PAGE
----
Thursday, April 05, 2007


Recently I've been commenting on blogs about some of the main disagreements within the feminist community.

And I have to admit something. To a large extent, my experiences are far removed from the lives of the feminists I read.

For many women, the pressure to confirm to a female ideal is extreme. Decisions about what to wear and how to present oneself are difficult, frustrating and infuriating for many women.

For me, this isn't an issue. Part of that is privilege: I can get away without wearing makeup or fashionable clothing because our society can accept plainness in older white women.

Part of this is trade privilege: if you have a valuable skill that affects the bottom line, you're odd habits are acceptable. Think of all those cartoons showing scruffy tech support people who are treated like Goddesses.

For a lot of women, pornography is a big issue. For me, not so much. I have a wide variety of friends and acquaintances, almost none of whom are interested or participate in pornography. I find it difficult to identify with women who think all men enjoy pornography and all women suffer from its effects.

The vast majority of people I know have no interest in or are repelled by most pornography. It's difficult to explain this, but I'll try.

For me, pornography is performance. It is individuals using tools: their bodies and their technologies to perform an idea of sexuality. We both enter into the transaction realizing its unreality, but appreciating its ability to represent something compelling.

It's the difference between watching a shoot-out in a TV drama and watching news coverage of a battle in Iraq.One is fake, one is real.

For me and my friends, real trumps fake every time. Some anti-porn feminists don't seem to understand this. They tell me that fake (pornography) leads directly to reality (abuse).

I disagree.

But.... this discussion has brought up an important memory for me.

I've spoken before about living with my father, a sociopath who hated women. One of the effects of that upbringing has been insomnia. From a very young age (8 or 9), I discovered that a surefire treatment for insomina was to imagine myself being tortured.

Pretty weird, right? But, you do what you need to do.

Over the years I developed an elaborate fantasy that involved being strapped down on an assembly line and being transported through several levels of abuse. This was genuinely comforting for me. After a half hour of fantasized pain, I could put aside my worries and fall into a deep sleep.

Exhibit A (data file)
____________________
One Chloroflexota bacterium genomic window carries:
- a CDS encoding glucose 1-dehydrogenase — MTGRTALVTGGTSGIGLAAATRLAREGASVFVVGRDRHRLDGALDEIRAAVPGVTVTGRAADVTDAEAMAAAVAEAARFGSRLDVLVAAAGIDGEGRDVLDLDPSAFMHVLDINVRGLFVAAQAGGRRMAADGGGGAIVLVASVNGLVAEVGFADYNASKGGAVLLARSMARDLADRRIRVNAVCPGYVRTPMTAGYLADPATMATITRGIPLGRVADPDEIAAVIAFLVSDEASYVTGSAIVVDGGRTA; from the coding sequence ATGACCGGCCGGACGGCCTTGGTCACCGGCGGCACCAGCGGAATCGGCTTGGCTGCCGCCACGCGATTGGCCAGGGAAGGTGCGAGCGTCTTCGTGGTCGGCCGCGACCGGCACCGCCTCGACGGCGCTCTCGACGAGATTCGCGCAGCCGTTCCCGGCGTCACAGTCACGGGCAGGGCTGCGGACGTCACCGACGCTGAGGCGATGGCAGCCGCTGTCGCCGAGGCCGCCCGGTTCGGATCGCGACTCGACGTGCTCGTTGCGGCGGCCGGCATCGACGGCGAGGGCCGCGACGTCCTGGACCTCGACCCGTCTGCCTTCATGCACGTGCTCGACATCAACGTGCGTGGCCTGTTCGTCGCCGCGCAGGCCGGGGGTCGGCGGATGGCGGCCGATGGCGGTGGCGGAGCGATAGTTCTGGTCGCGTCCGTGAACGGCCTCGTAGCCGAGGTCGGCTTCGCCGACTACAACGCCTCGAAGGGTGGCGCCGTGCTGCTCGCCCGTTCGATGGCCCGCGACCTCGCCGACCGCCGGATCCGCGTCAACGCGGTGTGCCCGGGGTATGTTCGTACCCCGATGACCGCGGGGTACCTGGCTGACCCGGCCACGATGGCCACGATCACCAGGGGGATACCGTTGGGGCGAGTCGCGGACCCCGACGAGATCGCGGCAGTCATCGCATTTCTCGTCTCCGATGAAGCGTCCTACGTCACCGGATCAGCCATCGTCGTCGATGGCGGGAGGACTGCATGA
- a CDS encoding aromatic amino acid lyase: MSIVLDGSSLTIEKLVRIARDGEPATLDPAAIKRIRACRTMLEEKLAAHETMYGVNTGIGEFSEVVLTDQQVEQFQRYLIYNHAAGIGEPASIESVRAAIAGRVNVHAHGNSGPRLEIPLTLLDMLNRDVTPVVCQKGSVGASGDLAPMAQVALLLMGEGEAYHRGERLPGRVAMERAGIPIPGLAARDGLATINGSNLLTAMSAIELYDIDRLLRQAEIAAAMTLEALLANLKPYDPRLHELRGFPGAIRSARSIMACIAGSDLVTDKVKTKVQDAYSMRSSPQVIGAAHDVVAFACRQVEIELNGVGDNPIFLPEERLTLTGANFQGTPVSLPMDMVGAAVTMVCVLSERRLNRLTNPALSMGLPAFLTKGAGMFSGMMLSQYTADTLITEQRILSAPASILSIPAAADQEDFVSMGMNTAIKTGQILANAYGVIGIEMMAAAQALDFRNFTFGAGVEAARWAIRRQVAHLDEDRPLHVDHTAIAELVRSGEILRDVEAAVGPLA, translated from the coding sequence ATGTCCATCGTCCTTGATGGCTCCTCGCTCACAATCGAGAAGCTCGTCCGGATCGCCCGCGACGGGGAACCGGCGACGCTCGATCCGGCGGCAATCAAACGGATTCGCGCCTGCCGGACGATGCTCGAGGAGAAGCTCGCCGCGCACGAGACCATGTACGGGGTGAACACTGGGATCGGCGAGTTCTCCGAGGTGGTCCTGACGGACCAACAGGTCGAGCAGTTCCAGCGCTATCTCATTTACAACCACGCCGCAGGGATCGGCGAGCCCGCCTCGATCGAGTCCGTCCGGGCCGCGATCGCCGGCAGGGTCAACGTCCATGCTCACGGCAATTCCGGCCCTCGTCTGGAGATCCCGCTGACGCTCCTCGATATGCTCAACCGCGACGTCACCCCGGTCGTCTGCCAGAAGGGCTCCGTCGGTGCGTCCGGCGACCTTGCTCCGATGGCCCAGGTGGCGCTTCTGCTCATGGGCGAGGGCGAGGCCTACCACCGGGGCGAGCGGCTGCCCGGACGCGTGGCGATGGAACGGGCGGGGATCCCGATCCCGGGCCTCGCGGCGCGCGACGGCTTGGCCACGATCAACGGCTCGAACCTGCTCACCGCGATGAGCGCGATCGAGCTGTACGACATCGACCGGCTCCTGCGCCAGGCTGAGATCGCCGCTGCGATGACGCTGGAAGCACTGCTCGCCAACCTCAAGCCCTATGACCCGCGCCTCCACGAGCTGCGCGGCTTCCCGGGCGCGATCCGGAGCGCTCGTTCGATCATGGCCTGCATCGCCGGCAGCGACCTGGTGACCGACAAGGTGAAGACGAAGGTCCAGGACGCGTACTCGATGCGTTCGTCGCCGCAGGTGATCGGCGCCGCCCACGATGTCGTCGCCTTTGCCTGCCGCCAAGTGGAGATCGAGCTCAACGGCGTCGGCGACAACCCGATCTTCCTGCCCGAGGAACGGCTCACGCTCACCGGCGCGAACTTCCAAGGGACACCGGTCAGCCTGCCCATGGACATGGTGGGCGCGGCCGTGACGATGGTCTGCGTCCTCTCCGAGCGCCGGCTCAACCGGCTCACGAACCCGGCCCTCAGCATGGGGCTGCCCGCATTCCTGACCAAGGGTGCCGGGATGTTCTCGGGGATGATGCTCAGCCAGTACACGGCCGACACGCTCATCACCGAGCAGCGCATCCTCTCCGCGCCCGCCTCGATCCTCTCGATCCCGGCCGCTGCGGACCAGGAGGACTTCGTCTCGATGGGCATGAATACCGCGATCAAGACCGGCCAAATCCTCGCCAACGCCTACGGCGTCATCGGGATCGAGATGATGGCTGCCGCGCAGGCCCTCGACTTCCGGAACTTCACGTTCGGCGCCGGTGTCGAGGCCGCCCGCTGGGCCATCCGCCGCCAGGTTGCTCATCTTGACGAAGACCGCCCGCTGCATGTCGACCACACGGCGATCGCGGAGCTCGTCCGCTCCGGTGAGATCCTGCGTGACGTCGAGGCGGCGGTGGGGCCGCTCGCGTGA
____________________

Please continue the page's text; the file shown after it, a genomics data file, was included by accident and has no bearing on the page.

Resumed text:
I could look at that and be appalled or disgusted. Or I could look at that and see a child adapting tools to handle difficult circumstances.

I guess I'll stop here.


Trinity said...

"It's the difference between watching a shoot-out in a TV drama and watching news coverage of a battle in Iraq.One is fake, one is real."

I totally agree with you as far as any violence or power differential depicted. But I think part of what confuses the issue here is that the people in pornography are actually having sex. They're not pretending to, as for example actors in Hollywood movies would be. I think that's where people get the "Really played out on women's bodies" critique.

That doesn't actually bother me, because I don't think that sex is inherently violent or has some sort of inherent value that makes it bad to sell, or bad to have simply because filming it will make you a profit.

Sage said...

Ravenmn, I feel similarly wrt not feeling forced to dress or wear make-up or do anything a certain way. I've been chastised by people, but comments never bothered me. I've always been a bit baffled by the idea that if someone looks down on you for not shaving, or whatever, then it actually feels like you're forced to shave. I've never felt that. So I tend to chalk it up to personality rather than privilege, but it could be a bit of both.

As a child, and even now, when sleep escapes me, I capture it by imagining renovating houses. As a child, it was always the house from the show My Three Sons. Now I have a plethora to choose from. Not only do I renovate them, but I walk my friends through, giving tours of my handiwork. Zzzzzzz.

Bint Alshamsa said...

If that is what it takes for you to be able to get through the night, then I see no reason for you to feel bad about. It doesn't hurt anyone. I agree that pornography is performance. I had an acquaintance who was also a fellow poet. She had a particular poem where she would eventually strip down to the point of being completely naked. It was just as much a part of the poem as were the words that went with it. I say we should give all of the wannabe censors the brooklyn salute.